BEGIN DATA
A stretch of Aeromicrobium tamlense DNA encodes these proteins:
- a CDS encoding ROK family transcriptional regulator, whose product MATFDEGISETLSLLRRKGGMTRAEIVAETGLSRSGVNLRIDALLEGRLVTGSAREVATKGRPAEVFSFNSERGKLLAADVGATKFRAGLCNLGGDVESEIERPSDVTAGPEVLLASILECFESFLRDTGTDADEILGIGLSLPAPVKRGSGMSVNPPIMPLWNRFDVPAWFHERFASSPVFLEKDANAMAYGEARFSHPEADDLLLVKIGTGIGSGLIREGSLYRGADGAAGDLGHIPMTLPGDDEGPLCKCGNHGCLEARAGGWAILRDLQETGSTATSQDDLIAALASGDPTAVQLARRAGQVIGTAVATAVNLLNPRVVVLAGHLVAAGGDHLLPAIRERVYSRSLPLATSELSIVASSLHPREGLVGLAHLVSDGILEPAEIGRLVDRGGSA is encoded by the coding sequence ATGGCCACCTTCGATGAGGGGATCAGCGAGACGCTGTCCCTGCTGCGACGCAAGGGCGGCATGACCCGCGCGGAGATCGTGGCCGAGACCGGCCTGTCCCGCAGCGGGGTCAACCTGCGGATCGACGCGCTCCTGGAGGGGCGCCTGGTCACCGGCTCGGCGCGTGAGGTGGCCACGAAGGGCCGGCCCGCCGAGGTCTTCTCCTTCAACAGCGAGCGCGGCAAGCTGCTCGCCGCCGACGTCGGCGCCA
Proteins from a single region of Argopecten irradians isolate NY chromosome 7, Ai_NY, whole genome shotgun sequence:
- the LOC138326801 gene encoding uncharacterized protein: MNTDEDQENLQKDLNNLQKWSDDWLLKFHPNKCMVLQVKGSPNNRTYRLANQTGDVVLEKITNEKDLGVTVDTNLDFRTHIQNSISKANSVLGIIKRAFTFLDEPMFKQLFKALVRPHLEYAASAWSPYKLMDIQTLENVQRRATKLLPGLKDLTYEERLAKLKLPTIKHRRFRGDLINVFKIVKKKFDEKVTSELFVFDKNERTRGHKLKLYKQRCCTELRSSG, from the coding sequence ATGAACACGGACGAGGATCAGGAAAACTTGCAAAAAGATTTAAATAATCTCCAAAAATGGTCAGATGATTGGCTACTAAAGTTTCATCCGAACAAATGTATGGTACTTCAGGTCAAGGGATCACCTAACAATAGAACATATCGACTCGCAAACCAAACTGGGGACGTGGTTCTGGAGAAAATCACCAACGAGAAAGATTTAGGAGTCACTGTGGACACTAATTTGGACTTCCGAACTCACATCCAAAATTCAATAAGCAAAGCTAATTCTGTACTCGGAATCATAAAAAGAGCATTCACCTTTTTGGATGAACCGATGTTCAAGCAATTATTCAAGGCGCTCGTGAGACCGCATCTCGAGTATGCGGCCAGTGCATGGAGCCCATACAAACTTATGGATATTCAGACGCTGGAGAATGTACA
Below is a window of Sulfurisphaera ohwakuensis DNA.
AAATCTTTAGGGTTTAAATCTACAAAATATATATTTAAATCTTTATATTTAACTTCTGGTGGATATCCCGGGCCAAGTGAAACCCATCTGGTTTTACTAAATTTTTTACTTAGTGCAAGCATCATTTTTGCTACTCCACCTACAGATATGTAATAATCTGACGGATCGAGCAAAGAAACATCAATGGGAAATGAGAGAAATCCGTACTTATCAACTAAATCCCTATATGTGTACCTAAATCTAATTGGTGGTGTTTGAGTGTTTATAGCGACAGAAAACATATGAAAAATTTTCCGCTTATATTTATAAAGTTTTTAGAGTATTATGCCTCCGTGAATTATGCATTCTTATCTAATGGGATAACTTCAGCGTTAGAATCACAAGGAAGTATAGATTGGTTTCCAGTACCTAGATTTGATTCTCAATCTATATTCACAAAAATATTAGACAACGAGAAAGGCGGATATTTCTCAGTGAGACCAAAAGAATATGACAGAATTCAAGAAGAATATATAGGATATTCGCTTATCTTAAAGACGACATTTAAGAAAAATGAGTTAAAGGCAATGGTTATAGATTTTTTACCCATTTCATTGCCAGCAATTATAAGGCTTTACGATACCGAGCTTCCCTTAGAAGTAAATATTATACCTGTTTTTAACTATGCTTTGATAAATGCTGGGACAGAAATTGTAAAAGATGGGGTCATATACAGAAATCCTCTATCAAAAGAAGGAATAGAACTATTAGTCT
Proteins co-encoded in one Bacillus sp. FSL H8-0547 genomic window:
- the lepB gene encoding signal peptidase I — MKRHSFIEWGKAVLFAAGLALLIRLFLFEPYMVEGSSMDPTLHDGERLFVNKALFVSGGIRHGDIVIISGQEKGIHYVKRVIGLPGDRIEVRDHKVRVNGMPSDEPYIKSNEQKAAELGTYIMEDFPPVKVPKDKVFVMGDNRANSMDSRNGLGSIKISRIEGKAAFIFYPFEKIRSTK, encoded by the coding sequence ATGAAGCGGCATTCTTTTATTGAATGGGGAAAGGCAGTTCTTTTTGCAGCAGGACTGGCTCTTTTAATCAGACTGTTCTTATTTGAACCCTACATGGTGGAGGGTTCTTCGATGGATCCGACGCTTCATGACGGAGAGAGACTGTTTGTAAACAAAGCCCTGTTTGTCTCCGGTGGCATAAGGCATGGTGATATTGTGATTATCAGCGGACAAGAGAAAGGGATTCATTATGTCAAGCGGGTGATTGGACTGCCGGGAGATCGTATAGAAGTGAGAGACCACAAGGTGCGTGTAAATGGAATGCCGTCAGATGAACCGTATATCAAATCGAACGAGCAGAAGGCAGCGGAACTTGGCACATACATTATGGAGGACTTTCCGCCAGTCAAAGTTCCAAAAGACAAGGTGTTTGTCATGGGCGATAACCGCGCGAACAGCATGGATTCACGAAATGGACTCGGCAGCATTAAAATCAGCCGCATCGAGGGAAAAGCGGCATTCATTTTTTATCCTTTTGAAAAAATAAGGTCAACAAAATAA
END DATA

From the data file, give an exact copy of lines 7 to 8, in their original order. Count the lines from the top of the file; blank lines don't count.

Proteins co-encoded in one Bacillus sp. FSL H8-0547 genomic window:
- the lepB gene encoding signal peptidase I — MKRHSFIEWGKAVLFAAGLALLIRLFLFEPYMVEGSSMDPTLHDGERLFVNKALFVSGGIRHGDIVIISGQEKGIHYVKRVIGLPGDRIEVRDHKVRVNGMPSDEPYIKSNEQKAAELGTYIMEDFPPVKVPKDKVFVMGDNRANSMDSRNGLGSIKISRIEGKAAFIFYPFEKIRSTK, encoded by the coding sequence ATGAAGCGGCATTCTTTTATTGAATGGGGAAAGGCAGTTCTTTTTGCAGCAGGACTGGCTCTTTTAATCAGACTGTTCTTATTTGAACCCTACATGGTGGAGGGTTCTTCGATGGATCCGACGCTTCATGACGGAGAGAGACTGTTTGTAAACAAAGCCCTGTTTGTCTCCGGTGGCATAAGGCATGGTGATATTGTGATTATCAGCGGACAAGAGAAAGGGATTCATTATGTCAAGCGGGTGATTGGACTGCCGGGAGATCGTATAGAAGTGAGAGACCACAAGGTGCGTGTAAATGGAATGCCGTCAGATGAACCGTATATCAAATCGAACGAGCAGAAGGCAGCGGAACTTGGCACATACATTATGGAGGACTTTCCGCCAGTCAAAGTTCCAAAAGACAAGGTGTTTGTCATGGGCGATAACCGCGCGAACAGCATGGATTCACGAAATGGACTCGGCAGCATTAAAATCAGCCGCATCGAGGGAAAAGCGGCATTCATTTTTTATCCTTTTGAAAAAATAAGGTCAACAAAATAA